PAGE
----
Sunday, April 29, 2007

Lesson #12 - Sell... don't be Sold

I have hired a lot of sales people in my history as an entrepreneur, and I can honestly say I am horrible at it (but I have learned a lot). I am hoping this blog may shed some light on the challenges of finding the right sales person.

I believe one of the most critical hires, and probably one of the biggest risks an entrepreneur has to make is the first sales person. I have seen ventures fly and die based on this one person. So here is my quick guide for Hiring a Sales Person.

1. Don't hire a manager - hire a sales animal. I have made this mistake one too many times. Here is why - I always hired a resume, and never a person that can execute the task I need done. Managers don't want to sell - they want to manage. They certainly don't want to cold call, do demos and get on a plane every week. Its hard to avoid this pitfall, because of the environment of a startup. You always want to have a solid "VP of Sales" on the business plan, and able to convince the investors that we can hit 10M in revenue in three years. You need to get out of this mindset - remember - don't follow their rules - focus on building a company. Who cares if your first sales person didn't work at IBM- if he is closing deals - you made the right choice.

2. Eat the dog food first - or you will end up hiring the wrong dog. I can tell you, that despite my inability to spot talent - I am actually a pretty good sales person. Not because I wanted to be when I was growing up - but because it is 90% of what an entrepreneur does and must do. I have been the first sales person of every venture I have founded, and it I can't tell you how important this is for multiple reasons. The first reason - you need to make sure you have something to sell. Timing is everything in hiring people - and hiring a sales person before the product is ready for prime time is just a waste of time and money. The second reason - you need to know what kind of sales person you need. Interacting with prospects will give you insight on who your customer is, what they want and what they know. If you are selling a product to tech guys at Fortune 500 companies - you need to consider this when you look for the right person to hire.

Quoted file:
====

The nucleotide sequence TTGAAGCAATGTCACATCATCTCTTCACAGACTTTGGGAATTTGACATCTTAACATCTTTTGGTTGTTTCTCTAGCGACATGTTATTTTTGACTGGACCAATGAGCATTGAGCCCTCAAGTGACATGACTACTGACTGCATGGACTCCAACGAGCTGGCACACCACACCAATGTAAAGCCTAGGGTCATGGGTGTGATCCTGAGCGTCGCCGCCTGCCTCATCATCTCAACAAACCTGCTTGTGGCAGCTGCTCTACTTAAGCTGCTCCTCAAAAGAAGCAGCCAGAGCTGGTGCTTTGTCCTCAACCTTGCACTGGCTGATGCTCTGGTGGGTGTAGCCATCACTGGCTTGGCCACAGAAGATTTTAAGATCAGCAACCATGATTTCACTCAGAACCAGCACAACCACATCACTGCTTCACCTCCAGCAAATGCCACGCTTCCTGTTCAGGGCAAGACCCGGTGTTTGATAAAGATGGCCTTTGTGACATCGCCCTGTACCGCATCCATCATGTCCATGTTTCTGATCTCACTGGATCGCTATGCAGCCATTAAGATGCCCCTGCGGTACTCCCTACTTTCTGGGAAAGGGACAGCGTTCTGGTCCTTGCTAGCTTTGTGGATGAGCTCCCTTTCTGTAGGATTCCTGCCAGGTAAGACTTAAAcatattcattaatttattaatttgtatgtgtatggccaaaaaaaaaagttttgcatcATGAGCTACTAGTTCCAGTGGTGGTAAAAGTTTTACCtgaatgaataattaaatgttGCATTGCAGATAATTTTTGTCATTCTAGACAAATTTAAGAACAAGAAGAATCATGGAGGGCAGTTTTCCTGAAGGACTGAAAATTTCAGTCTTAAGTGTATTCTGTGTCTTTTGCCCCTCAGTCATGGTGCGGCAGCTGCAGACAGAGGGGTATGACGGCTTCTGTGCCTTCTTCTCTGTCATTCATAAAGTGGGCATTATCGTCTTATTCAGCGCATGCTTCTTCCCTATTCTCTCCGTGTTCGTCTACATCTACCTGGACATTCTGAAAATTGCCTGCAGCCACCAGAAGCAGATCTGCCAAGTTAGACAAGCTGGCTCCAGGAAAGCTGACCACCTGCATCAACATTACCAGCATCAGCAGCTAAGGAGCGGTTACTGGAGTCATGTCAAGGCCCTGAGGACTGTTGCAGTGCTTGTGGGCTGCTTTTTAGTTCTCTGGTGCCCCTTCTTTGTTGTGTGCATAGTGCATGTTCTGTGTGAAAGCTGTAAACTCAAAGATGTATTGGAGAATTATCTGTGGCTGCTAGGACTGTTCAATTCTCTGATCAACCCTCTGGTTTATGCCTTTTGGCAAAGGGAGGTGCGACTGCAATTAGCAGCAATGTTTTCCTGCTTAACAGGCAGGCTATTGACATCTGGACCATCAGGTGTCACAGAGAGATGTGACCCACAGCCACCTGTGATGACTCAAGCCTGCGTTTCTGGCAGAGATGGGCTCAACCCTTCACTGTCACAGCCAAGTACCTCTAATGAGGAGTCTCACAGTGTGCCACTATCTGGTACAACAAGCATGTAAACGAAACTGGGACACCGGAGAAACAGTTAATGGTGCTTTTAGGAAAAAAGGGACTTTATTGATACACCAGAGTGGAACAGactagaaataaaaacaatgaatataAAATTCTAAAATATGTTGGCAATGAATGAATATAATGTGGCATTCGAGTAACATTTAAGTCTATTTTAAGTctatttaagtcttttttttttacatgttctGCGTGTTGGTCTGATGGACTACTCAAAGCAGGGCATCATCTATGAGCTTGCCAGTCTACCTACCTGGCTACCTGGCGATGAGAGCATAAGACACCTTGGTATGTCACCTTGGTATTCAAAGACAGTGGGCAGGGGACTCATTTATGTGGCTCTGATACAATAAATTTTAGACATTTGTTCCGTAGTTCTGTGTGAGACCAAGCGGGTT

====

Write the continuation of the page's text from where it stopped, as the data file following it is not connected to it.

3. Check references - History is the great predictor of the Future. Call managers who they worked for and ask tough questions. What was their quota? What did they sell? Did they work alone? What was their commission? In my second company, my first sales person hire was a guy who sold ads for the local newspaper - and my partner thought I was crazy for hiring him because we were selling enterprise software for ERP systems. Not exactly the same. The reason I hired him was based on the conversations I had with his former manager. He said "This guy can sell... period." I knew it was going to be tough to train him - but what I learned was - it was a lot easier training a guy about a product, versus training a guy on how to sell. He ended up being a great sales person - sold millions of dollars of software - and is still doing it today (in a different tech company).

4. Hire someone Hungry (and preferably with a mountain of debt) - If a sales person has money, there isn't much incentive to hit the streets. If a sales person is paid a large base salary, there isn't much incentive to work for the commission. You need someone who wants to create wealth (primarily for themselves). If the person you are looking to hire drives up in a Mercedes for the interview - make sure its a lease. Sales is about success-based compensation. If a sales person pushes back on a compensation plan that has commission as a big component - then they are not a sales person.

5. Make the Interview a sales pitch - it really works. A colleague of mine, who happens to be a very successful entrepreneur, and much better at me in hiring great people - gave me this tidbit of advice. Make the interview a sales pitch. As an angel investor - I can't believe I didn't think of this as a manager (since I see hundreds of pitches by people who aren't qualified to be an entrepreneur). You will see immediately how the person handles pressure, the tough questions and is able to sell you (probably the toughest customer). If your product is a little too complex for the person to sell during his interview - make up a product that they can get up to speed on quickly. For example - the new IPOD, or maybe a new HP Printer. As long as they can do 2 hours of research on the web, and put together a powerpoint and cover the highlights of the product - it should be plenty to show you their strengths and weaknesses.